AIM-North’s most unique feature is its plan to use a highly elliptical orbit (HEO). Angular momentum is conserved in any satellite orbit, so with an elliptical orbit with the Earth at one focus, the satellite moves quickly when close to the Earth and slowly when far from the Earth. Near the farthest point from the Earth known as the apogee, the satellite moves very slowly, dwelling there and enabling quasi-geostationary observations.  With two satellites in HEOs and the proper inclination of their orbits (i=63.435°), quasi-continuous coverage of northern regions can be achieved. The specific HEO for AIM-North is still to be determined, with multiple options and variations available [Trishchenko and Garand, 2011; Trishchenko et al. 2011; Trichtchenko et al. 2014; Garand et al. 2014, Trishchenko et al. 2016].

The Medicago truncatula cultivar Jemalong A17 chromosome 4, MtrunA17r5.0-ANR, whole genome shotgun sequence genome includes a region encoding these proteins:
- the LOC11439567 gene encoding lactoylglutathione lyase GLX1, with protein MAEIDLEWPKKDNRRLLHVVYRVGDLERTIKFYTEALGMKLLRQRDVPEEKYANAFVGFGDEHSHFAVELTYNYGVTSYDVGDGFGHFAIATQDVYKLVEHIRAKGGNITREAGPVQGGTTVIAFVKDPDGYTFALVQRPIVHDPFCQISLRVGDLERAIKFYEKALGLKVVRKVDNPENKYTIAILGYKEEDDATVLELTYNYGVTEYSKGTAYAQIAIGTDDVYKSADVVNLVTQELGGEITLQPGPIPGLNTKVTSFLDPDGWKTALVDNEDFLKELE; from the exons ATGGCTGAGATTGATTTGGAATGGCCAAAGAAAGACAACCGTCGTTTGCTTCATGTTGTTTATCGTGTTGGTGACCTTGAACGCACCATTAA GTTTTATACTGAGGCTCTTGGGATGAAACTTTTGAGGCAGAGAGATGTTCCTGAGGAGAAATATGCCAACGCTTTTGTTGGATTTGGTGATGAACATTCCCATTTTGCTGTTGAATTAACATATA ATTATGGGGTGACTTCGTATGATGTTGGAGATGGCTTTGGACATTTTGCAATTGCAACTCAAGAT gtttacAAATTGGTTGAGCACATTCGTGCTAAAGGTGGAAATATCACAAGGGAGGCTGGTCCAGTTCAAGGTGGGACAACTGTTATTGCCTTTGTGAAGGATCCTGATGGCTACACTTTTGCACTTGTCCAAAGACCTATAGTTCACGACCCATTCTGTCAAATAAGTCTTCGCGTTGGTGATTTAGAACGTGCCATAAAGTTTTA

Figure 2. A 16-hour HEO or Three Apogee (TAP) orbit with an eccentricity of 0.50, apogee altitude of ~41,885 km and perigee altitude of ~9709 km. The number of hours relative to apogee for the satellite in orbit is indicated, showing that for over 10 hours of the 16-hour period, the satellite would have a favourable view of the north.

Figure 3. Lines on the figure show the nadir and ±60° latitude from the nadir for GEO and HEO, while the red dot indicates the Alberta oil sands at ~57°N. From GEO, the viewing angle for a point at this latitude is very large and far from vertical, while from a HEO near the critical inclination (i=63.435°), the viewing angle is favourable when the satellite is near apogee. Any longitude offset increases the viewing angle further, compounding the difficulty of high latitude viewing from GEO.